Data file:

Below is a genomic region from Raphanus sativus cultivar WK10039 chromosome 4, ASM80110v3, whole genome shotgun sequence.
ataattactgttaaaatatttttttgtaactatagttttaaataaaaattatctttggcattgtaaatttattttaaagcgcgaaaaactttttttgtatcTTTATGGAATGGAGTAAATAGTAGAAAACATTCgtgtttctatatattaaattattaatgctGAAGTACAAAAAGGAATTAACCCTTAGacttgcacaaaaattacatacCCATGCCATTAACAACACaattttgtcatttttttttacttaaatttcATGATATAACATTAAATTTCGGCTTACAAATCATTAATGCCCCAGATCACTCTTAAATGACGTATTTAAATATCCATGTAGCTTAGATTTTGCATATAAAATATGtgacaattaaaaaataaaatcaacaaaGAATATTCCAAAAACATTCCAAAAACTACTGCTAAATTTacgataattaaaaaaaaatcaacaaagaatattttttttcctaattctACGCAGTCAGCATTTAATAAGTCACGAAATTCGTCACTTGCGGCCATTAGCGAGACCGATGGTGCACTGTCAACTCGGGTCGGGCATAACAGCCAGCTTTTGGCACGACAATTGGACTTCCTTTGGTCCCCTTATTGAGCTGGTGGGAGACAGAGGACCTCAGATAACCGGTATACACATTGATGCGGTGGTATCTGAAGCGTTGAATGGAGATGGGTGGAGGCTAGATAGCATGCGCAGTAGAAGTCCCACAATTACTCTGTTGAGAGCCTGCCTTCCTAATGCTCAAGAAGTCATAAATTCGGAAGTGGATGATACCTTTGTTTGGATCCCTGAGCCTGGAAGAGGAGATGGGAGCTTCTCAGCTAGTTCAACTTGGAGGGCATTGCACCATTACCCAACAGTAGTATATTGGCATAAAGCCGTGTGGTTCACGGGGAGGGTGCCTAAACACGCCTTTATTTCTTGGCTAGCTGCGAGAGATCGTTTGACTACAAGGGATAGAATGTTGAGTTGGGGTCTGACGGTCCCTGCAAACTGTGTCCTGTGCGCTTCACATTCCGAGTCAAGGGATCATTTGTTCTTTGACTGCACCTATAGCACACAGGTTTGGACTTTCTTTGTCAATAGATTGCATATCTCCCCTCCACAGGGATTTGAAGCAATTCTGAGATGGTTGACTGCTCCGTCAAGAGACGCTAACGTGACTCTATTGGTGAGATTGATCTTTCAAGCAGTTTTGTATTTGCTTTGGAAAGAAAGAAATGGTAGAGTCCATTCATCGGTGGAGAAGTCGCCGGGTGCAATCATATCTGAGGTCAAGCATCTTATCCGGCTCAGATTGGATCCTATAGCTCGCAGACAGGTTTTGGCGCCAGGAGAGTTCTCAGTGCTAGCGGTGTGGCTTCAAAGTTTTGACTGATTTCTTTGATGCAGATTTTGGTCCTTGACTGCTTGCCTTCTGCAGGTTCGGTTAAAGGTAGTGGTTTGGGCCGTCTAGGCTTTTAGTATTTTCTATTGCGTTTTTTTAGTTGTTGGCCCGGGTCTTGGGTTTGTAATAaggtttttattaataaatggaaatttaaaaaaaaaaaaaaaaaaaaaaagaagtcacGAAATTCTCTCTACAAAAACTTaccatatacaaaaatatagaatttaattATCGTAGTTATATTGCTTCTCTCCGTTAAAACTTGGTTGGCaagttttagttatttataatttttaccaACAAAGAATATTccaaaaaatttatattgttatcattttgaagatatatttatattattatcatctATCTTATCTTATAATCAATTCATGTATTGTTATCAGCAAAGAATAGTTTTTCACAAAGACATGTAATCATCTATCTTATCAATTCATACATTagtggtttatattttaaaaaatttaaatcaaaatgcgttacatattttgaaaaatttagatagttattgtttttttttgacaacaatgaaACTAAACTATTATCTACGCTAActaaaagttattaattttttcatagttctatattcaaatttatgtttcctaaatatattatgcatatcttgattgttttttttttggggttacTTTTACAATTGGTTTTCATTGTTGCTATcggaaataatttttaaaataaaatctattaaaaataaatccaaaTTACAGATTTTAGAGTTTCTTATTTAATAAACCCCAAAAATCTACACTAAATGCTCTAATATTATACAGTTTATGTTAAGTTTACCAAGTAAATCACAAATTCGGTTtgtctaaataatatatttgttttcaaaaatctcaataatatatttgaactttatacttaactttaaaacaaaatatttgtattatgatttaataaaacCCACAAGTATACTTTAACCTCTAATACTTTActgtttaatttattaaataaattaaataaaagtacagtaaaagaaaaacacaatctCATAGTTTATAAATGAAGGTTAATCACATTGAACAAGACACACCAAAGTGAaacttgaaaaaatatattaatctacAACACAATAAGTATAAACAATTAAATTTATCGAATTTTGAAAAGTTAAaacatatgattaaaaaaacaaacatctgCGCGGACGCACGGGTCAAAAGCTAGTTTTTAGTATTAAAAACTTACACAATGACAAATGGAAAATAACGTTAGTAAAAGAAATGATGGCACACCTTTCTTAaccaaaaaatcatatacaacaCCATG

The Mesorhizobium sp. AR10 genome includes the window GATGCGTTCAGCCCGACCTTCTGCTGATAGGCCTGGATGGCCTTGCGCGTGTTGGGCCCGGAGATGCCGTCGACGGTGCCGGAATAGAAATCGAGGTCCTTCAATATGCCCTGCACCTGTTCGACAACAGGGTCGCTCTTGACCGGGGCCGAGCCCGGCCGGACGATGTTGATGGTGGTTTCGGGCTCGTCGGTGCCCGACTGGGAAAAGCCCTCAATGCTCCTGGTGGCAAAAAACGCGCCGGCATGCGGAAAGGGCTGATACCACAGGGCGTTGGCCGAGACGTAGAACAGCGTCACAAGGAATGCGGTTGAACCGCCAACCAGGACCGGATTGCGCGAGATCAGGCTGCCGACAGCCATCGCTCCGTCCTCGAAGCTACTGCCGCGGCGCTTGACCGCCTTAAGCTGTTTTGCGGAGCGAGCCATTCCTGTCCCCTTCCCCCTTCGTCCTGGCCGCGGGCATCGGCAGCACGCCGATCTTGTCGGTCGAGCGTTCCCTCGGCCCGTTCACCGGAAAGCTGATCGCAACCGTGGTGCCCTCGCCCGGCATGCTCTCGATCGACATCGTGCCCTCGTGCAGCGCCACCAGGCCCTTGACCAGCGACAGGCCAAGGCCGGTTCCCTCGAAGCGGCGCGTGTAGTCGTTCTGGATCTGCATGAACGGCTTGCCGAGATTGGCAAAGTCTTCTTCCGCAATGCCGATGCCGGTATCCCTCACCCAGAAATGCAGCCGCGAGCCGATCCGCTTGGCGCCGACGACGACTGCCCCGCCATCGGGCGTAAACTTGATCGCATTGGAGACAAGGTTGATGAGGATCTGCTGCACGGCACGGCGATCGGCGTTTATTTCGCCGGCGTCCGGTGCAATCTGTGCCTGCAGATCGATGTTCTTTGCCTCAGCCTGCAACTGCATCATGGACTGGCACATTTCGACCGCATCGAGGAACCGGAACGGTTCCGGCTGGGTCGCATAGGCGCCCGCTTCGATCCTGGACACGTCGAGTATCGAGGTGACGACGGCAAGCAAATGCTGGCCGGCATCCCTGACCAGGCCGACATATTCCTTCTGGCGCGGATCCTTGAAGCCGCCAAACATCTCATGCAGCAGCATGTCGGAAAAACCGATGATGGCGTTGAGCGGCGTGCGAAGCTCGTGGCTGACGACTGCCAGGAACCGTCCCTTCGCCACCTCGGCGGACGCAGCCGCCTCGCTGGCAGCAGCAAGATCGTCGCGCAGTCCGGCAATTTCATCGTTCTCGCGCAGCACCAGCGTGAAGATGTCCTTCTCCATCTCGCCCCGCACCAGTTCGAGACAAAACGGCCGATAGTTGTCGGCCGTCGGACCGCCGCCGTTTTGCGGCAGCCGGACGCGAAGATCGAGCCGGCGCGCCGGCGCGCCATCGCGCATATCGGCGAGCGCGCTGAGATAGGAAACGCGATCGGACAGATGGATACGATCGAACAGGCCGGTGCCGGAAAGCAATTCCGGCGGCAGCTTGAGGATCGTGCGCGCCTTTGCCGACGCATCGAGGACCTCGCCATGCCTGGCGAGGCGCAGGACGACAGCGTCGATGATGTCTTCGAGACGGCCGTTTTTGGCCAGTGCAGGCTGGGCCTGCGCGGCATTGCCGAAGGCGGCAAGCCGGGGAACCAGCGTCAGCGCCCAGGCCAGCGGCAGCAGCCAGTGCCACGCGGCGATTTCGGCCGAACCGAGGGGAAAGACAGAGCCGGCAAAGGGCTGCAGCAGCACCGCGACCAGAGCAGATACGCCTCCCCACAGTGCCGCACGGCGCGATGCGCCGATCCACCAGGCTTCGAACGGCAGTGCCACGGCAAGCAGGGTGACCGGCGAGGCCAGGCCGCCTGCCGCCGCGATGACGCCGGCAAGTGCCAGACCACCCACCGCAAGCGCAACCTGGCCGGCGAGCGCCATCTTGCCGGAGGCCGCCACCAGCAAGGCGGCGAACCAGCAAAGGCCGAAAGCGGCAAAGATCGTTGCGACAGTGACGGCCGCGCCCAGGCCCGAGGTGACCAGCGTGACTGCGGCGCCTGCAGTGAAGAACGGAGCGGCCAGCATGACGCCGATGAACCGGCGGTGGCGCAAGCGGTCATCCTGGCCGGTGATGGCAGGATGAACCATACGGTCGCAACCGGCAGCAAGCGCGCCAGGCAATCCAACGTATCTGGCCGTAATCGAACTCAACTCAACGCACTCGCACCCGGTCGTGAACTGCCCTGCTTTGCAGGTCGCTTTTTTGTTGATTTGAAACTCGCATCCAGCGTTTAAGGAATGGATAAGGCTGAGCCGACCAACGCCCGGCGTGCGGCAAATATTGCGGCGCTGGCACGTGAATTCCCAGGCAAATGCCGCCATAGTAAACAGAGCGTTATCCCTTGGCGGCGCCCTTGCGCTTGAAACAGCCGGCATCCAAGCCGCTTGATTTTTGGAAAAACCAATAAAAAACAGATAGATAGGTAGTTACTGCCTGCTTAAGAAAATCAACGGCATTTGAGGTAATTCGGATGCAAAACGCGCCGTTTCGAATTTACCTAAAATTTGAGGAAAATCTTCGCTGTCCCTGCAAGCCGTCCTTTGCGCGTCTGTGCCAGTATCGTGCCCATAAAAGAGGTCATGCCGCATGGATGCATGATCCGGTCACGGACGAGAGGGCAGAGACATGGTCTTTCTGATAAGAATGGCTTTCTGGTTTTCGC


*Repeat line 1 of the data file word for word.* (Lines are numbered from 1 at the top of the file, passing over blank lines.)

Below is a genomic region from Raphanus sativus cultivar WK10039 chromosome 4, ASM80110v3, whole genome shotgun sequence.